Synonyms for domingensis or Related words with domingensis

membranacea              cymosa              laxiflora              ekmanii              forssk              hernandia              gentryi              sessiliflora              hirtella              cuneifolia              bomarea              connata              mucronata              cuatrec              lehmannii              radlk              weinmannia              ellipticum              lepidota              silvatica              ciliatum              jaliscana              macbr              guatemalensis              markgr              dielsii              peduncularis              drypetes              breviflora              cornigera              mansf              calcicola              caffra              jacquinia              caracasana              moldenke              vatke              palicourea              laevigatum              subulata              buxifolia              horrida              ptychosperma              hildebrandtii              colorata              polysperma              sprucei              eggersii              bracteosa              foliosa             



Examples of "domingensis"
Cubanola domingensis, or campanita, are small showy trees from the Dominican Republic.
Sabal domingensis, the Hispaniola palmetto, is a species of palm which is native to Hispaniola and Cuba.
Typha domingensis, known commonly as southern cattail or cumbungi, is a perennial herbaceous plant of the genus "Typha".
C. domingensis is cultivated as an ornamental. It can be dangerous if ingested because it can be poisonous.
Andrew Henderson and colleagues noted that "Sabal maritima", "S. causiarum" and "S. domingensis" form a species complex that may constitute a single species.
Senna domingensis is a flowering plant species in the legume family (Fabaceae). It is a threatened species, found in Cuba, the Dominican Republic, and Haiti.
"Sabal domingensis" is known as the "Hispaniola palmetto", "Hispaniola palm", or "Dominican palm" "palma cana" in the Dominican Republic and "latanier-chapeau" in Haiti.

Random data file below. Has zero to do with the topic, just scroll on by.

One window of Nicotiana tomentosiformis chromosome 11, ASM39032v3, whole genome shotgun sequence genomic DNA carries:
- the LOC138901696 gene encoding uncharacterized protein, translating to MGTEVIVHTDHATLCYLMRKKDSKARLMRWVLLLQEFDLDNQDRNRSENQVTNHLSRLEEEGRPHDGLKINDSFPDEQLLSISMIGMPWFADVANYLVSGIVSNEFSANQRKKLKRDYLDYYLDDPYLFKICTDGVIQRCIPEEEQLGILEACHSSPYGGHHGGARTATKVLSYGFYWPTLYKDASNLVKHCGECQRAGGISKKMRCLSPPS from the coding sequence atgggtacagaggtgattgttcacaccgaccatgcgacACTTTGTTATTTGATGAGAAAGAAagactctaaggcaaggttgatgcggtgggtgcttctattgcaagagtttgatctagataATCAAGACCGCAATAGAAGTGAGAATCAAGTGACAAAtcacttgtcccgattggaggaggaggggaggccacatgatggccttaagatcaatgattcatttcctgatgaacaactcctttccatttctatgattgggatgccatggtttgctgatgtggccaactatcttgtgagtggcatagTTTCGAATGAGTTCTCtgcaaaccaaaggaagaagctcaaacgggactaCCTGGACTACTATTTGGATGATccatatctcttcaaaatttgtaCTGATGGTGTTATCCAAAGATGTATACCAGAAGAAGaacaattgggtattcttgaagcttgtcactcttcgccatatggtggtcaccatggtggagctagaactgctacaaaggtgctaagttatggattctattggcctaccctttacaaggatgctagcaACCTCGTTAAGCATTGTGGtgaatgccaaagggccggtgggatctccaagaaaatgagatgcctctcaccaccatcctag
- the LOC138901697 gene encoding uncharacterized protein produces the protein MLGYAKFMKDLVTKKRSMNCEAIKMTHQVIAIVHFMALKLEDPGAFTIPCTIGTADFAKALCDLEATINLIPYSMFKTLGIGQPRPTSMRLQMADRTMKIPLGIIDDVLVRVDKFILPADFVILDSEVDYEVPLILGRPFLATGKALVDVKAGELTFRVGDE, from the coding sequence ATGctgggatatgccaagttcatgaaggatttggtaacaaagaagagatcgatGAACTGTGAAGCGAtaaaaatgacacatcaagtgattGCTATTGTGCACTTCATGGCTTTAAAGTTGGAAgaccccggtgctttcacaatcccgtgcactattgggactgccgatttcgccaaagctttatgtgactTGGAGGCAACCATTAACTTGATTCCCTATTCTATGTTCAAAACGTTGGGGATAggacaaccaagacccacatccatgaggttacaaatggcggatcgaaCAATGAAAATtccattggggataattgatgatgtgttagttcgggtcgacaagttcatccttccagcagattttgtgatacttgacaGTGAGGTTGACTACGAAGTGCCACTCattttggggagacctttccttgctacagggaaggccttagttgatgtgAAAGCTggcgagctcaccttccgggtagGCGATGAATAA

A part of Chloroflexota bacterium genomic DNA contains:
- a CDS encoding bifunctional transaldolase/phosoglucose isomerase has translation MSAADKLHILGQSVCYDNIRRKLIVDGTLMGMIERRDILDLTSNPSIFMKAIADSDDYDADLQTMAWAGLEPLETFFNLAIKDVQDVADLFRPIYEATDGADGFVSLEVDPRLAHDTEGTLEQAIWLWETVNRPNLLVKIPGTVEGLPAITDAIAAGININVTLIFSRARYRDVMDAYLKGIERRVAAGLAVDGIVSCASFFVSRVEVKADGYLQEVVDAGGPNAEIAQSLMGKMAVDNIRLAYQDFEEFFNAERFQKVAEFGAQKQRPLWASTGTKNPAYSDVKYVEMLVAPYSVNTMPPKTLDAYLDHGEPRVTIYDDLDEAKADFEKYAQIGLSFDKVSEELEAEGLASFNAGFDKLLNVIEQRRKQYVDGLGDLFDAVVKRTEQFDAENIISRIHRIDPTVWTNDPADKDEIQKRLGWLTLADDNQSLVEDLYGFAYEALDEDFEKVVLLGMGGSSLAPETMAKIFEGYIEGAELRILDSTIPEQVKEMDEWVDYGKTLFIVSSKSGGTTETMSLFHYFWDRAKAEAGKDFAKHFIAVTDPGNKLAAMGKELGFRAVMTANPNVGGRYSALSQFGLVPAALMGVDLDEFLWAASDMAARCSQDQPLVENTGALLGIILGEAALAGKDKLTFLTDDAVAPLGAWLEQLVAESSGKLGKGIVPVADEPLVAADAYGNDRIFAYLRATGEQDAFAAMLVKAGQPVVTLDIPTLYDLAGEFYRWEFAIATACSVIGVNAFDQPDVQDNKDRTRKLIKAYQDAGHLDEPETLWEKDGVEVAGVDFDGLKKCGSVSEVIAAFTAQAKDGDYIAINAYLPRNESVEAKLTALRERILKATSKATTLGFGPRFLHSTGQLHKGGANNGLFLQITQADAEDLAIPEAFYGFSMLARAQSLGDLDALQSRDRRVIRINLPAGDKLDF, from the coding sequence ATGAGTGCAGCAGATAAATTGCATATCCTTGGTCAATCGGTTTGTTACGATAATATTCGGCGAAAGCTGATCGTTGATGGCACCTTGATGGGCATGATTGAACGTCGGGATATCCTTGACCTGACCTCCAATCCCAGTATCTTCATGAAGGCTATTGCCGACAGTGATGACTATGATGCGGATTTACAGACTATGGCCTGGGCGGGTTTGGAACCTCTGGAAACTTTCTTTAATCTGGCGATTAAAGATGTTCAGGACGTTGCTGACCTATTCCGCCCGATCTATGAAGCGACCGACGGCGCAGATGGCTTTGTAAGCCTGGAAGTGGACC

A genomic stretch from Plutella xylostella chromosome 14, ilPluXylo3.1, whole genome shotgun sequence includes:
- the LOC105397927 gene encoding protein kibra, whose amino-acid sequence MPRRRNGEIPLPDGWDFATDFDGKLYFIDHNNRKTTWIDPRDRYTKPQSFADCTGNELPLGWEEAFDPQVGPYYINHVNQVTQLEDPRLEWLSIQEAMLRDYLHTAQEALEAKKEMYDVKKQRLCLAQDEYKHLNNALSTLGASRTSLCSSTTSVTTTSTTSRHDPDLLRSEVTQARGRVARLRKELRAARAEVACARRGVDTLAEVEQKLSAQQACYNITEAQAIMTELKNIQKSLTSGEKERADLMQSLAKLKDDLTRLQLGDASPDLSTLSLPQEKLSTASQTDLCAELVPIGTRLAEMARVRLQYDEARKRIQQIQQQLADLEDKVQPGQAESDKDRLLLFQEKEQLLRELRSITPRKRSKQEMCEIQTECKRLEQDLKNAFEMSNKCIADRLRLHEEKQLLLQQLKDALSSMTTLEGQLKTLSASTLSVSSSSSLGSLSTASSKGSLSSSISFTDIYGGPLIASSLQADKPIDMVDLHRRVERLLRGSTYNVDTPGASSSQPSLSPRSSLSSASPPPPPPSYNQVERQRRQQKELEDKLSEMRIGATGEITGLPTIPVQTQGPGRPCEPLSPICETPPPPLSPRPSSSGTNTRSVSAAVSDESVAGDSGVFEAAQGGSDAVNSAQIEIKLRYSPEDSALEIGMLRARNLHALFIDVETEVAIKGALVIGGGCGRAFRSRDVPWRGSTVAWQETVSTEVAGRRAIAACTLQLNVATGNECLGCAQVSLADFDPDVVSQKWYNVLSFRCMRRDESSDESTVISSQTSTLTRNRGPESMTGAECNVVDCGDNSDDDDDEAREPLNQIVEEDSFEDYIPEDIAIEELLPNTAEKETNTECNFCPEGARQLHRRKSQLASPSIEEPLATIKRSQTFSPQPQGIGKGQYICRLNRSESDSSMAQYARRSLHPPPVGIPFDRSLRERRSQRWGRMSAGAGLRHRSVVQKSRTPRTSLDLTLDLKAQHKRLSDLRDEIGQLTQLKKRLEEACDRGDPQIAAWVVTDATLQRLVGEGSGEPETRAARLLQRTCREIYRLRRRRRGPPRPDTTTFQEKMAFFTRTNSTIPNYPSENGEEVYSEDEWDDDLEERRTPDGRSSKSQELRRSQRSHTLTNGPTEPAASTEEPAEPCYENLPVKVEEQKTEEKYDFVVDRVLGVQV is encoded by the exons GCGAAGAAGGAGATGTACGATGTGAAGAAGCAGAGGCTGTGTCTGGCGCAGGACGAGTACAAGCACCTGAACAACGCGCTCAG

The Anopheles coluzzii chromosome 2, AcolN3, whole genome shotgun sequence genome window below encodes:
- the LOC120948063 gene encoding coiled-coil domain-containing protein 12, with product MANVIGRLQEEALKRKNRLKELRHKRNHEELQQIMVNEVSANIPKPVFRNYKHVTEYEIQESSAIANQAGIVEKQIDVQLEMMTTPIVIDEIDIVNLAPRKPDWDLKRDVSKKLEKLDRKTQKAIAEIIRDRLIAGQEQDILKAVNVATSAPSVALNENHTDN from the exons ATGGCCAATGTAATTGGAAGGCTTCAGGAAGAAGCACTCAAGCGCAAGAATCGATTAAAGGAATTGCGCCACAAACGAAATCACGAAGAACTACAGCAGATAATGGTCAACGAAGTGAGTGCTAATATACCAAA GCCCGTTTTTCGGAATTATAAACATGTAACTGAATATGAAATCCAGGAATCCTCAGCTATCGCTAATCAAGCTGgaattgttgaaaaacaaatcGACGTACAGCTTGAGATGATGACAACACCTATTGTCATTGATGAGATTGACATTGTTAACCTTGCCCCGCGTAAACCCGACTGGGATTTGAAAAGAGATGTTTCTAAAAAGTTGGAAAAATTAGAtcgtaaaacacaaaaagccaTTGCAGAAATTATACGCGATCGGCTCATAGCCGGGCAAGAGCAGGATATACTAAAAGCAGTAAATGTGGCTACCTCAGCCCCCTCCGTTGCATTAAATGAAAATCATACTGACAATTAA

Boletellus domingensis is a species of bolete fungus in the Boletaceae family. Found in the Dominican Republic, it was described as new to science in 2007.
Rubus domingensis is a Caribbean species of brambles in the rose family. It has been found only in the Dominican Republic.
"Rubus domingensis" is a climbing perennial up to 3 meters tall. Leaves are compound with 3 thick, leathery leaflets. Flowers are white. Fruits are black.
Asplundia domingensis is a species of plant in the Cyclanthaceae family. It is endemic to Ecuador. Its natural habitat is subtropical or tropical moist lowland forests.
Andrew Henderson and colleagues noted that "Sabal causiarum", "S. domingensis" and "S. maritima" form a species complex that may constitute a single species.
The larvae feed on "Typha angustifolia", "Typha domingensis" and "Typha latifolia". They mine the leaves of their host plant. The mine has the form of an elongate blotch mine.
In Turkish folk medicine the female inflorescences of this plant and other "Typha" are used externally to treat wounds such as burns. Extracts of "T. domingensis" have been demonstrated to have wound healing properties in rat models.
Typha × gezei is a plant of hybrid origin, endemic to France. It apparently originated as a cross between the two very widespread species "T. domingensis" and "T. angustifolia." "Typha × gezei "grows in freshwater marshes.
"Sabal domingensis" is found from northwest Haiti to the central Dominican Republic, and is also present in Cuba. It is usually found in secondary vegetation between above sea level.
Barbatia domingensis, or the white miniature ark clam, is a clam in the family Arcidae. It can be found along the Atlantic coast of North America, ranging from Cape Hatteras to the West Indies and Bermuda.
Buddleja domingensis is a species endemic to the uplands of Haiti and the Dominican Republic, growing in rocky, limestone ravines, along forest edges and roadsides; it was first described and named by Ignatz Urban in 1908.
The natural vegetation of the region consists primarily of stands of pino criollo ("Pinus occidentalis"). Pines are mixed with other conifers, including sabina ("Juniperus gracilior") and "Podocarpus aristulatus" (syn. "P. buchii"). Below , pine forests are found on lateritic soils and are interspersed with areas of wet montane forest. Important broad-leaved species are "Garrya fadyenii" and "Vaccinium cubense" near Constanza and the Sierra de Bahoruco, "Rapanea ferruginea" near Jarabacoa and San José de las Matas, and "Buddleja domingensis" along the Cordillera Central. Plants of montane steppe () include cara de hombre ("Lyonia" spp.), abey ("Cojoba arborea"), yaya fina ("Oxandra lanceolata"), pajón ("Danthonia domingensis"), "Verbena officinalis" var. "officinalis", and "Weinmannia pinnata".
First collect by J.N. Rose in 1913 near Santo Domingo, they were published as "Portlandia domingensis" by Nathaniel Lord Britton in 1914. Later, Annette Aiello moved these to a new genera, Cubanola, in her 1979 doctoral thesis "A reexamination of Portlandia (Rubiaceae) and associated taxa".